Wildlife tourism is currently increasing in Iceland and in that sense, marine mammals should be considered an important resource. Although whale watching is the largest wildlife watching branch in Iceland, seal-watching sites are being developed in many coastal areas around the country. Since anthropogenic disturbance (for example due to tourism) can have negative effects on seal populations, affecting both behaviour and spatial distribution, it is important to investigate these potential effects. The critical conservation status of the Icelandic seal populations underline the importance even further.
The project aims to investigate effects of land-based and boat-based seal tourism on the natural behaviour and distribution pattern of seals, and how negative anthropogenic disturbance can be minimised. Results generated in this project show that seals are more vigilant (a behaviour that is used as an indication for disturbance of seals) when tourists are nearby, and that seals change their distribution during periods when many tourists are present close to the haul-out site. However, by investigating how tourists behave during seal watching events, we have been able to show that tourists behaving in a calmer way cause less disturbance among the seals (lower vigilance level). Hence, by transferring knowledge to tourists on how to behave during the seal watching event, it may be possible to reduce the impact of seal watching on seal colonies. Findings from the project have been implemented in a code of conduct guide behaviour during land-based seal watching (for the tourists) and during boat-based seal watching (for boat operators).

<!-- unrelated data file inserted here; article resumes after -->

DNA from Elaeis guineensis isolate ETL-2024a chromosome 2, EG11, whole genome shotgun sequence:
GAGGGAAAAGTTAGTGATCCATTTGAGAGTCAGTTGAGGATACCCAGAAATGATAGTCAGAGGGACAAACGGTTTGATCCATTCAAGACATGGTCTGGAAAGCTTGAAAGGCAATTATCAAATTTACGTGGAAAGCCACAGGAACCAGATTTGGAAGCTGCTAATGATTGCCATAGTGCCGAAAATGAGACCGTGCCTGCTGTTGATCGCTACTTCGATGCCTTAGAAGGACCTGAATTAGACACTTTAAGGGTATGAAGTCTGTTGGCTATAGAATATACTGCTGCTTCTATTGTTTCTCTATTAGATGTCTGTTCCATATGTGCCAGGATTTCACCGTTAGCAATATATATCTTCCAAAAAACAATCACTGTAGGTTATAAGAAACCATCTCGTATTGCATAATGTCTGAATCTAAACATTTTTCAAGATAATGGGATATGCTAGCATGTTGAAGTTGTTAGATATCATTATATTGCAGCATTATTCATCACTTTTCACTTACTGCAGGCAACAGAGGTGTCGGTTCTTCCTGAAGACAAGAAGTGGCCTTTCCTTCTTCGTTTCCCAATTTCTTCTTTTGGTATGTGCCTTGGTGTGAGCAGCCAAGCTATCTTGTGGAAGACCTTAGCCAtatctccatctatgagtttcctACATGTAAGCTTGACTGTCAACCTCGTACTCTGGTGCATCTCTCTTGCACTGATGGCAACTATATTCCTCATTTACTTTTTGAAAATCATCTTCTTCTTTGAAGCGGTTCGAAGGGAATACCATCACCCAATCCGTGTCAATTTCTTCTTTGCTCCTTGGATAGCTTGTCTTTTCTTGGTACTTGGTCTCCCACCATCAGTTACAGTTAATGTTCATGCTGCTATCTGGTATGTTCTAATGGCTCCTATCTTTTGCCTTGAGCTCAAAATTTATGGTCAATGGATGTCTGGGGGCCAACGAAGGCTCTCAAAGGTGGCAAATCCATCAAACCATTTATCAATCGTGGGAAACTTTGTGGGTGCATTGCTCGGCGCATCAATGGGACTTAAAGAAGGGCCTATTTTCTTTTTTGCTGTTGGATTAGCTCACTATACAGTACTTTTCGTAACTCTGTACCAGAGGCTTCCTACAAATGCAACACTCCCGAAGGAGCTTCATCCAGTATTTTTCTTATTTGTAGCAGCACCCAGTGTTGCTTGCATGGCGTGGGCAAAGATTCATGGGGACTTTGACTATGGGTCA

Through interdisciplinary co-operation between biologists and specialists in academic disciplines such as tourism research and anthropology, we investigated how we could efficiently transfer scientific knowledge to tourists and entrepreneurs. Some parts of the research are transdisciplinary and hence implement knowledge from stakeholders like tourism entrepreneurs, local inhabitants and municipalities into the interdisciplinary academic research.
Several peer reviewed papers have already been published from the results of this project and additional papers are currently in production. In addition, several theses have been finished within the project.
The project is part of the international co-operations „The Wild North“ and „ReSea-Responsible tourism in Arctic seascapes“. The Wild North is an international interdisciplinary/transdisciplinary project on interactions between wildlife and the tourism industry. ReSea is a cooperation between several Nordic countries which aims to develop responsible tourism in seascapes through interdisciplinary academic research and by underlining the importance in transferring scientific findings to society.